With their choices for a Triple-A affiliate next season reduced to two Canadian franchises, the Orioles settled for the closest city and the more familiar league.
The Orioles made official yesterday a two-year working agreement with the Ottawa Lynx that includes an option for 2005 and 2006, providing an out for either side.
They had been affiliated with Rochester for 42 seasons, the longest relationship between a major-league and Triple-A club, before the Red Wings filed for free agency and signed with the Minnesota Twins. The Lynx also filed because of concerns over the Montreal Expos' uncertain status next year.
Joe Foss, vice chairman/chief operations officer, met with Ottawa owner Ray Pecor last week. Negotiations began shortly after the Red Wings completed a 55-89 season.
"We don't feel like we are having to settle for Ottawa," Foss said. "We're happy to be affiliated with this owner."
By reaching an agreement with Ottawa, the Orioles will remain in the International League. Had they chosen the Edmonton Trappers, they would have joined the Pacific Coast League.
"We are very excited about starting a new relationship with the Baltimore Orioles," Pecor said. "The Orioles are an organization with a rich history and we are extremely pleased to be able to have a part in their continuing tradition."
Ottawa had been in the Expos' farm system since the team was formed in 1993. Pecor purchased the Ontario franchise before the 2001 season, and while attendance has increased, he still reported losses this season of around $1 million.
Pecor, who also owns the Vermont Expos of the New York-Penn League, has threatened to move the Lynx to the United States after 2003 if they continue to rank last in attendance. League president Randy Mobley has given his support to a move, which could bring the Triple-A franchise to Maryland.
"I think the fairest response is we'll be in Ottawa for the 2003 season," Foss said, "and we will look at all of our options with the ownership of the franchise in due course."
Orioles manager Mike Hargrove said having the team's top affiliate farther away shouldn't present any problems. "Obviously you'd like your Triple-A club close to your big-league club, but it doesn't always help," he said.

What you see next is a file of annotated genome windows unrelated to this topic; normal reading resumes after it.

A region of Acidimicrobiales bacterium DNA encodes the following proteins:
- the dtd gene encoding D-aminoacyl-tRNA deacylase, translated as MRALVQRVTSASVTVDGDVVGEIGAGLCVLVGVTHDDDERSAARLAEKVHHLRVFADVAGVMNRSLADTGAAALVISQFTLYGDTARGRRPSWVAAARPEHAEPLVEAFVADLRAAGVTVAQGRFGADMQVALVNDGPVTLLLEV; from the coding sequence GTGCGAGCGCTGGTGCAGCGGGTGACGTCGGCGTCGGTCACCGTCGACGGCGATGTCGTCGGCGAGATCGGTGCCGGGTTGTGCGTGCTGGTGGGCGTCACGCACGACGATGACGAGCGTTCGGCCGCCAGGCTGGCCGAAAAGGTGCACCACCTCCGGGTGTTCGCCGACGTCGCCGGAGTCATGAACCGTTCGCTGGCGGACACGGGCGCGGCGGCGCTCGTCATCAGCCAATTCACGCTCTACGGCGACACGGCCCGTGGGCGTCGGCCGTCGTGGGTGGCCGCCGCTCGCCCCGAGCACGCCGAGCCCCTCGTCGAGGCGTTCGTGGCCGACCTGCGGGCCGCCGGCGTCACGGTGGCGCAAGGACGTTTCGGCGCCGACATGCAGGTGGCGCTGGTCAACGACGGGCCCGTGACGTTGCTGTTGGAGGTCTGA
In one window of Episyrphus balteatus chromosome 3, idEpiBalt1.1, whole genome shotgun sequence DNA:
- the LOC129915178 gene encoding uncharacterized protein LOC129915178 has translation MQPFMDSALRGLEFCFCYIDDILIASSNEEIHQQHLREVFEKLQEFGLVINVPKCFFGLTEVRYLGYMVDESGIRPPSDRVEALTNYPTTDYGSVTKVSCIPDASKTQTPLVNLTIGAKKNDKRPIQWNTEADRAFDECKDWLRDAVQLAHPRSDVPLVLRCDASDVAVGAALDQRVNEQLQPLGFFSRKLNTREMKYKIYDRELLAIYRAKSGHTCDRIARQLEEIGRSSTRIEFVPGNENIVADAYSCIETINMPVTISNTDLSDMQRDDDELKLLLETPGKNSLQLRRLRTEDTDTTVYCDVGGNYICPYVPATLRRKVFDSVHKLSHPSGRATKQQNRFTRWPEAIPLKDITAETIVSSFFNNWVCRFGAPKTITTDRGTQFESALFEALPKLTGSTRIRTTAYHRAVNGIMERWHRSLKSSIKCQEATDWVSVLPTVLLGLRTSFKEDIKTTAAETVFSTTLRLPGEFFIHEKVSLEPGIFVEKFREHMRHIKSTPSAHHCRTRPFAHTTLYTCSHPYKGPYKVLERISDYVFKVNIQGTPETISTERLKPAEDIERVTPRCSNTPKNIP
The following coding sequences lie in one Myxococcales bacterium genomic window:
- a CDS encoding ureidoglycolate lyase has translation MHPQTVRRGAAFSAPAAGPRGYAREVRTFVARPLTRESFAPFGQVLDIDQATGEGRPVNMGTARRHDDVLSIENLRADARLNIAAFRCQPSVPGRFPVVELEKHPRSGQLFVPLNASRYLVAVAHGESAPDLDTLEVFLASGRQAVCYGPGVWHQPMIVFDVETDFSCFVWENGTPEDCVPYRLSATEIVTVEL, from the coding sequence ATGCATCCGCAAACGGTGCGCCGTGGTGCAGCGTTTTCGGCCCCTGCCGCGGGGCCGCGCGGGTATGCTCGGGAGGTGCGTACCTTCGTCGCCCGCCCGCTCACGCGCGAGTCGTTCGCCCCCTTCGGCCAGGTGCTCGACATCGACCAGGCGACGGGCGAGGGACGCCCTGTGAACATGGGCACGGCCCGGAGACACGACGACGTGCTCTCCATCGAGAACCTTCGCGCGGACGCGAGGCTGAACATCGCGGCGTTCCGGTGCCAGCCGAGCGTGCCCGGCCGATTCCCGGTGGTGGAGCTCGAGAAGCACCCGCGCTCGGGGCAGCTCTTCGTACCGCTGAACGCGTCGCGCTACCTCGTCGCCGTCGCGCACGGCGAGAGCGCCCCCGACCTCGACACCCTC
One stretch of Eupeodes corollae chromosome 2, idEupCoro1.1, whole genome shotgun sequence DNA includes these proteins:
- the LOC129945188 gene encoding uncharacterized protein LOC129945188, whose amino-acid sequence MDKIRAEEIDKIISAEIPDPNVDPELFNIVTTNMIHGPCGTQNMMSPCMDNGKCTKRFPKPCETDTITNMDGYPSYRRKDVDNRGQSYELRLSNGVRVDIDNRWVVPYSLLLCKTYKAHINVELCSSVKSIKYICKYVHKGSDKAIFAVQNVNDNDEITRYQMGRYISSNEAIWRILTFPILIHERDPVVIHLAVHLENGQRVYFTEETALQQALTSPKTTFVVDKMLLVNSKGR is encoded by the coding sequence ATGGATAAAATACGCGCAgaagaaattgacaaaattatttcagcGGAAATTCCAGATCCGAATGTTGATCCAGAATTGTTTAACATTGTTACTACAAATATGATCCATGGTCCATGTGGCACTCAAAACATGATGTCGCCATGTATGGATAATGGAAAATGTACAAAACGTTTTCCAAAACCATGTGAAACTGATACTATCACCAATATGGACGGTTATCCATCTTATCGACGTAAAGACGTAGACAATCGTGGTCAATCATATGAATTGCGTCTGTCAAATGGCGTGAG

"Sometimes we'd be out on the West Coast and need a player, and he'd have to come from Rochester, so the logistics are pretty much the same."
There will be some obvious disadvantages, including the long lines at customs and a facility that includes only one batting cage.
It's located outdoors, "which is going to make it tough, especially early in the season," said outfielder Larry Bigbie.
"It's not really a baseball city. It's more of a hockey town. But field-wise, it's probably a better playing surface than at Rochester."
"The town itself isn't bad," said pitcher Steve Bechler. "It's just that the weather's going to play a factor in the beginning. The field's all right, but with the cage outside, even if it rains you're not going to be able to hit. It's well below average, but it's something we'll have to deal with.
"That will be more incentive to make the big-league club out of camp."
Bechler didn't sound as confident yesterday about pitching again this season as he did after straining his right hamstring during Sunday's game.
Bechler suffered the injury while covering first base in the ninth inning.
Unable to push off the rubber, he gave up a grand slam to Trot Nixon in the Orioles' 13-2 loss.
"It's definitely worse than it was yesterday," he said while sitting at a clubhouse table. "I can't even move it. I'm not going to rush it. There's no point in that."
Conine's bobble is no error
The Orioles will be handing out another bobblehead doll on Friday, this one with Jeff Conine's name on it.
He's not sure about the face, which more closely resembles teammate Jay Gibbons. But at least Conine's bobblehead doesn't include a "dirt" stain on the back of its uniform pants - an embarrassing accessory to Jerry Hairston's doll.
"No brown spot, no lipstick," Conine said.
This isn't the first bobblehead created for Conine. A doll in his likeness was distributed by the Joe DiMaggio Children's Hospital in Hollywood, Fla., for a golf tournament that Conine sponsored.
"The guy who made up mine for the hospital said it looked like Dick Van Dyke," he said.